The rose whispers, “Pick me. I’ll make your day, today.”
    Everyone wonders if it’s the month of May, today.

    The spring skirts says, “Wear me before I fray, today.”
    Spring horses are eating lots of hat, today.
    A man says, “Dance with me, I’ll make you sway, today.”
    You capture an elephant to see how much it weighs, today.

    You have to go to the Doctor to get an x-ray, today.
    Then you go right down to the subway, today.
    You forgot it was Jimmy’s birthday, today.
    You go outside to ask the plants a big survey, today.

    See a soccer game in instant replay, today.
    Your husband gives you a bouquet, today.
    You get a latte at the café, today.
    Your children have a big essay, today.

    Take a big day to relax in Norway, today.
    Make sure your dog knows to obey, today.
    You fill the ice tray, today.
    You pass a sign that says one way, today.

    You sit on the back porch and watch a blue jay, today.
    The first very spring like day is today!

  3. Julie Bogart says:

    That. Is. Wonderful!!

    I LOVE that you recorded it, that you shared it, that she wrote it, that you valued it, that you heard her, that you created a memory you can come back to in your imagination.

    I love the creativity of this poem – that opening stanza blew me away. It’s a nearly perfect description of what it feels like when spring begins, and so aptly describes the transitory nature of spring’s coy entrance into our annual cycle. Such hope… so tentative.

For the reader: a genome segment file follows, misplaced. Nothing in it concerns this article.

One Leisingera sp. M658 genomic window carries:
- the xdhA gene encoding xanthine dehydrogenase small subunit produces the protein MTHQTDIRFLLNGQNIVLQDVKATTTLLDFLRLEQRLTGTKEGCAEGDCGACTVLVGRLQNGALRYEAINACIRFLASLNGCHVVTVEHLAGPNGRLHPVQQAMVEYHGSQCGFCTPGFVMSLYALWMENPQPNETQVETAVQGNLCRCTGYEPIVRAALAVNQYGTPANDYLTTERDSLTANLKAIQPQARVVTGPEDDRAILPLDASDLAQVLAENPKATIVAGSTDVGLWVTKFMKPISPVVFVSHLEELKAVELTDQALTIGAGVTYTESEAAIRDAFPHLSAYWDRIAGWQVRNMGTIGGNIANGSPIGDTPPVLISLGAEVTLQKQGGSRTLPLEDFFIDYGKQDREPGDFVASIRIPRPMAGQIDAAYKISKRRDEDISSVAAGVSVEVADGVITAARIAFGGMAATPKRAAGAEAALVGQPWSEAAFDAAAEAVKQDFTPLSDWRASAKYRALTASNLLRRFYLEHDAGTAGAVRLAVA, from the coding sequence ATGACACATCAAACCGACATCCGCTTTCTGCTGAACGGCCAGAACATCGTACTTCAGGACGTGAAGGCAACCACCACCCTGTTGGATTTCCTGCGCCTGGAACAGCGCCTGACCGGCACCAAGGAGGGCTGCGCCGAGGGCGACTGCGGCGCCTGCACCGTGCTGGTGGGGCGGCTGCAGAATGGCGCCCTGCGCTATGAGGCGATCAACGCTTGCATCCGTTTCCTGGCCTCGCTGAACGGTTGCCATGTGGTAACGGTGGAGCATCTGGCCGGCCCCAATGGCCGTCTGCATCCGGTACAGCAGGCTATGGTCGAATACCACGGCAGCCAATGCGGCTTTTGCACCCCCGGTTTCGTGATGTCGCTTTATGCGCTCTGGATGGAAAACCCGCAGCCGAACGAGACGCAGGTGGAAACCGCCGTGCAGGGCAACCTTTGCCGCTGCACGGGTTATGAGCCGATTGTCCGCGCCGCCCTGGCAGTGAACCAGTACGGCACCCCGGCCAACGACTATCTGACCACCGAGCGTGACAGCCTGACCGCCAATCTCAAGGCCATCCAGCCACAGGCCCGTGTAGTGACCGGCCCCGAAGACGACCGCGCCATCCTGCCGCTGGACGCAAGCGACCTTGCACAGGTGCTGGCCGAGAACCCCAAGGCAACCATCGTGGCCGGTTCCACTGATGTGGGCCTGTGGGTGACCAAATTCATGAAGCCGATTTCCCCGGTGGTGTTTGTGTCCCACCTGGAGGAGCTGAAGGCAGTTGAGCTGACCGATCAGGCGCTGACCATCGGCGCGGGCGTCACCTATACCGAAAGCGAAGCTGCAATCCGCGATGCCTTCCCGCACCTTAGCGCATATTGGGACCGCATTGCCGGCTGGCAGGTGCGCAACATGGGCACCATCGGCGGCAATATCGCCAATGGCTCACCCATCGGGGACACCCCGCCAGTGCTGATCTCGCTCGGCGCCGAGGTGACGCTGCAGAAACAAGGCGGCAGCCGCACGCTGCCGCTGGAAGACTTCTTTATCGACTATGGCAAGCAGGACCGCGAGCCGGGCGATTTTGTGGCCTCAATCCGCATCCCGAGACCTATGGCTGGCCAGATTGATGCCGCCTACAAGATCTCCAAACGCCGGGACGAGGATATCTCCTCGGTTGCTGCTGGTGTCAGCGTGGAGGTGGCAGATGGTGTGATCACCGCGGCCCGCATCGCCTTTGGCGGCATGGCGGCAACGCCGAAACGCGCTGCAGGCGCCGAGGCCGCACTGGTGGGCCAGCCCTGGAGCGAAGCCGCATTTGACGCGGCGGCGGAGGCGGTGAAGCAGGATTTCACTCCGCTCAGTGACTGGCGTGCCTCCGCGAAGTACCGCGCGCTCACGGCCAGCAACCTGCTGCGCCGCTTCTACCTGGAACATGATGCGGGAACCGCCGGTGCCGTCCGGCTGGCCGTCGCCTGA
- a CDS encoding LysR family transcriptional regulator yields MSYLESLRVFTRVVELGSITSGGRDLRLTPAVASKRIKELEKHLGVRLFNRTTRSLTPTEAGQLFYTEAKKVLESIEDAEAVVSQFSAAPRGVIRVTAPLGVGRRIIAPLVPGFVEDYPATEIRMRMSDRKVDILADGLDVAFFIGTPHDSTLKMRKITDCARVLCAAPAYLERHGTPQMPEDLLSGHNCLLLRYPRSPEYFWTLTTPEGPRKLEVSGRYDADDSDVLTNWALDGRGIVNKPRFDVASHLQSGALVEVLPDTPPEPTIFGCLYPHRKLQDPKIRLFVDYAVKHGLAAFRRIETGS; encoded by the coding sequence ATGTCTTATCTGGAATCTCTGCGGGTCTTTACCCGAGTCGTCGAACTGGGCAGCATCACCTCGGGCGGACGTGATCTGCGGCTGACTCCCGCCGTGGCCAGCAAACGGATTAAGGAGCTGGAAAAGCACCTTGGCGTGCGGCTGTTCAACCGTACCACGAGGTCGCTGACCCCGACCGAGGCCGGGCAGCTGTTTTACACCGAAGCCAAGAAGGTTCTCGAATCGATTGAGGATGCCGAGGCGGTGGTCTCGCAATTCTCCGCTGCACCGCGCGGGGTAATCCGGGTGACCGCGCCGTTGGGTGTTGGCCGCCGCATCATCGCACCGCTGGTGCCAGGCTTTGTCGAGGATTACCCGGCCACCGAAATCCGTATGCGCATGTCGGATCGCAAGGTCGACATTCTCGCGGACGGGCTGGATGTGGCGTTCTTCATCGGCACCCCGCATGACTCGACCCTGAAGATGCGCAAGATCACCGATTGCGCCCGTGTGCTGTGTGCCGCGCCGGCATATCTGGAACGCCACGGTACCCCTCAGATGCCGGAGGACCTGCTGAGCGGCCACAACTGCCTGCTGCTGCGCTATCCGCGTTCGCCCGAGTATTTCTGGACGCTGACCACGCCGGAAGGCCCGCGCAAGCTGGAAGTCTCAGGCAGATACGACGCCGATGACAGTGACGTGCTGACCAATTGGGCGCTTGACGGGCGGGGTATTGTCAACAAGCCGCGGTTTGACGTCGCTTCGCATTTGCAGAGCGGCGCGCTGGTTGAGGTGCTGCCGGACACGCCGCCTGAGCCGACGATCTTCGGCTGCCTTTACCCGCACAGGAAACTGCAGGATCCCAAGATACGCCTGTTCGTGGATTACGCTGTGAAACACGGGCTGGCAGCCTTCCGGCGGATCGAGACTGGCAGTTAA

Wonderful use of a million trivial parts of our days, too. Thanks for sharing.

  4. Kay says:

    Thanks from Anna….I typed it in computer while she was sleeping
    She has two corrections:)

    1. The rose whispers “Pick me. I’ll make you gay.” today.

  5. Kay says:

    Message posted before I was finished…..

    Make that three corrections.

    1. The rose whispers, “Pick me. I’ll make you gay.” today.

    2. The spring skirts say, “Wear me before I fray.” today.
    (She told me I had closing quotes in the wrong place.)

    3. Spring horses are eating lots of hay, today.
    (Did I think horses really enjoy eating hats??:)

    She is good at editing also.

  6. Julie Bogart says:

    So great! 🙂

    I wrote the following verse-let today for my Facebook status and thought I’d share it here:

    “frisbee frisbee flashing bright, in the springy sunny light; what mortal hand or wrist makes fly, the yellow disk into the sky?”

    Should be a fun month.

  7. Betsy says:

    Julie, can you recommend a good book of poetry for teens? I checked out the book you recommended and hesitate to get it since the illustrations seem directed at kids younger than my big boys. We’ve been mostly using Immortal Poems of the English Language, edited by Oscar Williams, but I’ve been wondering if there might be a collection targeted at teens.

    Thanks for these reassuring tips for poetry appreciation. And Kay, your daughter’s poem makes me smile. Thanks so much for sharing it.

  8. Julie Bogart says:

    Yes yes yes! Get Americans’ Favorite Poems. It’s excellent and just what you are looking for.

  9. Michelle says:

    Here is a great website with a teacher’s guide full of ideas for performing poetry.

    I have used this at our co-op by breaking the sections down into lessons for a grades 5-8 Creative Drama class and it works really well. The students (and I) have really enjoyed it and Mr Lansky’s selections are very funny.


  10. Nela says:

    Thanks Michelle,really great web page!